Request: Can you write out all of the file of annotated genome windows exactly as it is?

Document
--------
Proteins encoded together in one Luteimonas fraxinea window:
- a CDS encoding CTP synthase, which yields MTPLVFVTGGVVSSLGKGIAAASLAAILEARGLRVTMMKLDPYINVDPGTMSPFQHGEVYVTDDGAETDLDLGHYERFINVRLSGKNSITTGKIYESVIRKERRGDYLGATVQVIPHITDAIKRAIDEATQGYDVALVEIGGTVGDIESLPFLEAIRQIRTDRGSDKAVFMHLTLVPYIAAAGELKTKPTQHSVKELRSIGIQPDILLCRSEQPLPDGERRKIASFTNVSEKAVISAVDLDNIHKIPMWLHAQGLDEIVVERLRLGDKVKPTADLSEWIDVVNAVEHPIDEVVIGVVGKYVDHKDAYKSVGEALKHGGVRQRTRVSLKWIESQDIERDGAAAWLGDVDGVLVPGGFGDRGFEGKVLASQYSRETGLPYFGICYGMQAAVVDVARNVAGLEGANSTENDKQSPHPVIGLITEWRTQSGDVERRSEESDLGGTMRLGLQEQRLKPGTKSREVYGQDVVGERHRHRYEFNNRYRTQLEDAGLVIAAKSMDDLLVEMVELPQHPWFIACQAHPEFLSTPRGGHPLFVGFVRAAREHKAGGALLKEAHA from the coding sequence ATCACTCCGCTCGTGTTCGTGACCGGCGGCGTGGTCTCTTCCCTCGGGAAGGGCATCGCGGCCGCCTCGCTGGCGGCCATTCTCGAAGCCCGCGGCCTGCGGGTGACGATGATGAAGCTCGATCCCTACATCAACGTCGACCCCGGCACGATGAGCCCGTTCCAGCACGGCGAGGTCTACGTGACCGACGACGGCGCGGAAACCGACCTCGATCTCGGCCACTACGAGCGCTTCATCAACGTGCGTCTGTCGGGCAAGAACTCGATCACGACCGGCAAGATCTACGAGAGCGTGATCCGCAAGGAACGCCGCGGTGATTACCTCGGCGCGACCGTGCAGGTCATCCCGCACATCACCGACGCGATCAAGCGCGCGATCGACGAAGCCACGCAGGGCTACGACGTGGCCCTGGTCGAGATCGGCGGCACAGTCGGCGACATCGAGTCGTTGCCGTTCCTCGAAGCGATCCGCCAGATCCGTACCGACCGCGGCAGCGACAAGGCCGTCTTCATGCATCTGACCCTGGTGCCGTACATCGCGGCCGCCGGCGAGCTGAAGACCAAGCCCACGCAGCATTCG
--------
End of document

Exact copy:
Proteins encoded together in one Luteimonas fraxinea window:
- a CDS encoding CTP synthase, which yields MTPLVFVTGGVVSSLGKGIAAASLAAILEARGLRVTMMKLDPYINVDPGTMSPFQHGEVYVTDDGAETDLDLGHYERFINVRLSGKNSITTGKIYESVIRKERRGDYLGATVQVIPHITDAIKRAIDEATQGYDVALVEIGGTVGDIESLPFLEAIRQIRTDRGSDKAVFMHLTLVPYIAAAGELKTKPTQHSVKELRSIGIQPDILLCRSEQPLPDGERRKIASFTNVSEKAVISAVDLDNIHKIPMWLHAQGLDEIVVERLRLGDKVKPTADLSEWIDVVNAVEHPIDEVVIGVVGKYVDHKDAYKSVGEALKHGGVRQRTRVSLKWIESQDIERDGAAAWLGDVDGVLVPGGFGDRGFEGKVLASQYSRETGLPYFGICYGMQAAVVDVARNVAGLEGANSTENDKQSPHPVIGLITEWRTQSGDVERRSEESDLGGTMRLGLQEQRLKPGTKSREVYGQDVVGERHRHRYEFNNRYRTQLEDAGLVIAAKSMDDLLVEMVELPQHPWFIACQAHPEFLSTPRGGHPLFVGFVRAAREHKAGGALLKEAHA from the coding sequence ATCACTCCGCTCGTGTTCGTGACCGGCGGCGTGGTCTCTTCCCTCGGGAAGGGCATCGCGGCCGCCTCGCTGGCGGCCATTCTCGAAGCCCGCGGCCTGCGGGTGACGATGATGAAGCTCGATCCCTACATCAACGTCGACCCCGGCACGATGAGCCCGTTCCAGCACGGCGAGGTCTACGTGACCGACGACGGCGCGGAAACCGACCTCGATCTCGGCCACTACGAGCGCTTCATCAACGTGCGTCTGTCGGGCAAGAACTCGATCACGACCGGCAAGATCTACGAGAGCGTGATCCGCAAGGAACGCCGCGGTGATTACCTCGGCGCGACCGTGCAGGTCATCCCGCACATCACCGACGCGATCAAGCGCGCGATCGACGAAGCCACGCAGGGCTACGACGTGGCCCTGGTCGAGATCGGCGGCACAGTCGGCGACATCGAGTCGTTGCCGTTCCTCGAAGCGATCCGCCAGATCCGTACCGACCGCGGCAGCGACAAGGCCGTCTTCATGCATCTGACCCTGGTGCCGTACATCGCGGCCGCCGGCGAGCTGAAGACCAAGCCCACGCAGCATTCG